If you develop a non melanoma skin cancer during the trial, your doctor may ask to take a biopsy of it. Having this biopsy is also optional.

Hospital visits

You see the trial team and have some tests before you start treatment. The tests include

  • Physical examination including an eye test
  • Heart trace (ECG Open a glossary item)
  • Heart scan (echocardiogram Open a glossary item)
  • Blood tests
  • CT scan or MRI scan

You then go to hospital

  • Once a month in the 1st year
  • Every 3 months during the 2nd year
  • Every 6 months after that

At each visit you have blood tests and a physical examination. At some visits you also have an eye test, a heart trace, a heart scan and a CT scan.

If your melanoma comes back, you will need to have a CT or MRI scan and blood tests. The trial team may ask you to have another biopsy Open a glossary item. They will then contact you every few months to see how you are and find out if you are having any other melanoma treatment.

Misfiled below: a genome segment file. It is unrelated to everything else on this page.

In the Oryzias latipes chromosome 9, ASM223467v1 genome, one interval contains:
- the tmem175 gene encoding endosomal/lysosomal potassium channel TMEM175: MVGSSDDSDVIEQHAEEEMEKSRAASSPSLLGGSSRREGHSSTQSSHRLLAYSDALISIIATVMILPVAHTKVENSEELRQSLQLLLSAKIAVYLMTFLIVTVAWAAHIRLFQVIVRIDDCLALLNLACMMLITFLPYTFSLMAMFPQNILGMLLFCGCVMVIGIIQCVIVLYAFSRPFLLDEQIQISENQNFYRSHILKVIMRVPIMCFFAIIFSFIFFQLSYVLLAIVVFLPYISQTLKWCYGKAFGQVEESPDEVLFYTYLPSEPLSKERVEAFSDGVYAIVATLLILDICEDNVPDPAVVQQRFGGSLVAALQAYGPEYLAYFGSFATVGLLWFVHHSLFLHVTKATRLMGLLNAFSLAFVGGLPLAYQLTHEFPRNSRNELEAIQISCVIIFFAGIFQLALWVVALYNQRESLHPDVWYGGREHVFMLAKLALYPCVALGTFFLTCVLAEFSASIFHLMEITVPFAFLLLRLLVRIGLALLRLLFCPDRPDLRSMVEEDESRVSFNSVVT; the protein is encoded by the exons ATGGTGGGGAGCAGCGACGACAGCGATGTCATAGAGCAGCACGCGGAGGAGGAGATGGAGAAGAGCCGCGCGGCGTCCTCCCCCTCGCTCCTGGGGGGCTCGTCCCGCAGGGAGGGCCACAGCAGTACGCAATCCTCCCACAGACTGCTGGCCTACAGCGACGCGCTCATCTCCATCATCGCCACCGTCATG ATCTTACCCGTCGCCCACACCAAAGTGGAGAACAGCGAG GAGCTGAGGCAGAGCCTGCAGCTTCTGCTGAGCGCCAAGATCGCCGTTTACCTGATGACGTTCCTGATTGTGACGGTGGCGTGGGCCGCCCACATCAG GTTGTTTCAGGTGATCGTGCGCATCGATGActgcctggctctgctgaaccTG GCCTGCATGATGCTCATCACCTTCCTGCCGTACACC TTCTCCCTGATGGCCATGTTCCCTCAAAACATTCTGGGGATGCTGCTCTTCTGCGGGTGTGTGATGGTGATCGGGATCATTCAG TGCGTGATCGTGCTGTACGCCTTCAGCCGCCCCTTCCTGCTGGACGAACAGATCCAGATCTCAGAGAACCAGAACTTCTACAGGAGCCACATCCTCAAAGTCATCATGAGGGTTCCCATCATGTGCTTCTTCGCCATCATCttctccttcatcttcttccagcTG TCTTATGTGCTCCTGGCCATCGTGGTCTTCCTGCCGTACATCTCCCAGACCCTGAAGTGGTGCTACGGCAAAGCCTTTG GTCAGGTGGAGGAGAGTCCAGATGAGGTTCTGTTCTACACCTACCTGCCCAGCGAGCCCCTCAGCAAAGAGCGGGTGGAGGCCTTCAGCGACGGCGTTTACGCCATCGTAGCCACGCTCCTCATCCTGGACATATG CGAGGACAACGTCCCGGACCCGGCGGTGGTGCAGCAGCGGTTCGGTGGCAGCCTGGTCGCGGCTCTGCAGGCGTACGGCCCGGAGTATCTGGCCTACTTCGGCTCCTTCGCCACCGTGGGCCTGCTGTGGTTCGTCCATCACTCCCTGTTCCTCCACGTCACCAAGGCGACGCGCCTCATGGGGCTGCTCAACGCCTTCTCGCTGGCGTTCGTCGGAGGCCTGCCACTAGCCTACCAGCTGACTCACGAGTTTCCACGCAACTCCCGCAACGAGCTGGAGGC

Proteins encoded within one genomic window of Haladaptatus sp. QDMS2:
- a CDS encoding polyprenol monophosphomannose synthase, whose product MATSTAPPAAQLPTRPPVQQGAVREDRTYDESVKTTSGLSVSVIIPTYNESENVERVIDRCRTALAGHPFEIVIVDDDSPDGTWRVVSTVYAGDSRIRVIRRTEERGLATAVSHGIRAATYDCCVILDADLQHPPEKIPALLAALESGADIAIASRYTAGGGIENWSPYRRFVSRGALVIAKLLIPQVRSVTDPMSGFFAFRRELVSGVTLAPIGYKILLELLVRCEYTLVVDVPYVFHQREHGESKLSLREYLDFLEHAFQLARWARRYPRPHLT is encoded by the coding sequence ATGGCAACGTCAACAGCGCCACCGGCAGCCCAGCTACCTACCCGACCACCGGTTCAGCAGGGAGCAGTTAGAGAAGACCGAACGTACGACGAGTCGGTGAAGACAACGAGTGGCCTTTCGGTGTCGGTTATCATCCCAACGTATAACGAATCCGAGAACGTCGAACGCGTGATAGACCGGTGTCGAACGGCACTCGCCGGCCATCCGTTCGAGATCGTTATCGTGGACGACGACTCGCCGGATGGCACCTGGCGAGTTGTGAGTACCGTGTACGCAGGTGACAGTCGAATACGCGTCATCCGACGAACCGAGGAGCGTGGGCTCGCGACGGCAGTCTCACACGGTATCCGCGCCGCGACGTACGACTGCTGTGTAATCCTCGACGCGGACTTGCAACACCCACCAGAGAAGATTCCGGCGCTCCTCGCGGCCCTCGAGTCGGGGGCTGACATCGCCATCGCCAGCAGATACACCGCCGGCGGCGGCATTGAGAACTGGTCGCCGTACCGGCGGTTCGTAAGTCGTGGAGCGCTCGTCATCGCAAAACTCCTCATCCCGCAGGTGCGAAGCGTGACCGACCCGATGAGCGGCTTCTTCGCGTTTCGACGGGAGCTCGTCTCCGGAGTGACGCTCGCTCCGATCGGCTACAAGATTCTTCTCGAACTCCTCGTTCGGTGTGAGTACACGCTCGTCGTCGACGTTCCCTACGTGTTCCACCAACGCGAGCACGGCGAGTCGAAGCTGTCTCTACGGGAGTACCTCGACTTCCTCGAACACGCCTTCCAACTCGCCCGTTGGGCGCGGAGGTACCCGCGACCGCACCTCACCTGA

Side effects

As dabrafenib and trametinib are new drugs, there may be some side effects we don’t know about yet. In an earlier trial, the most common side effects of having both drugs together were

  • High temperature (fever)
  • A drop in the number of red and white blood cells that can cause an increased risk of infection, tiredness and breathlessness
  • Chills
  • Dehydration
  • Loss of appetite
  • Headache
  • Dizziness
  • Cough
  • Tummy (abdominal) pain
  • Constipation
  • Diarrhoea
  • Feeling or being sick
  • Dry mouth
  • Rash, itching and dry, red or scaly skin
  • Night sweats
  • Pain or stiffness in your joints
  • Pain or spasm in your muscles
  • Pain in your arms or legs
  • Tiredness (fatigue)
  • Swelling of your face, hands or feet
  • Bladder infection

Your doctor will talk to you about all the possible side effects before you agree to join the trial.

Recruitment start:

Recruitment end:

How to join a clinical trial

Please note: In order to join a trial you will need to discuss it with your doctor, unless otherwise specified.

Please note - unless we state otherwise in the summary, you need to talk to your doctor about joining a trial.

Chief Investigator

Dr Paul Nathan

Supported by

Experimental Cancer Medicine Centre (ECMC)
GlaxoSmithKline (GSK)
NIHR Clinical Research Network: Cancer

Freephone 0808 800 4040

Last review date

CRUK internal database number:

Oracle 10184

Please note - unless we state otherwise in the summary, you need to talk to your doctor about joining a trial.

Cara took part in a clinical trial

A picture of Cara

"I am glad that taking part in a trial might help others on their own cancer journey.”

Last reviewed: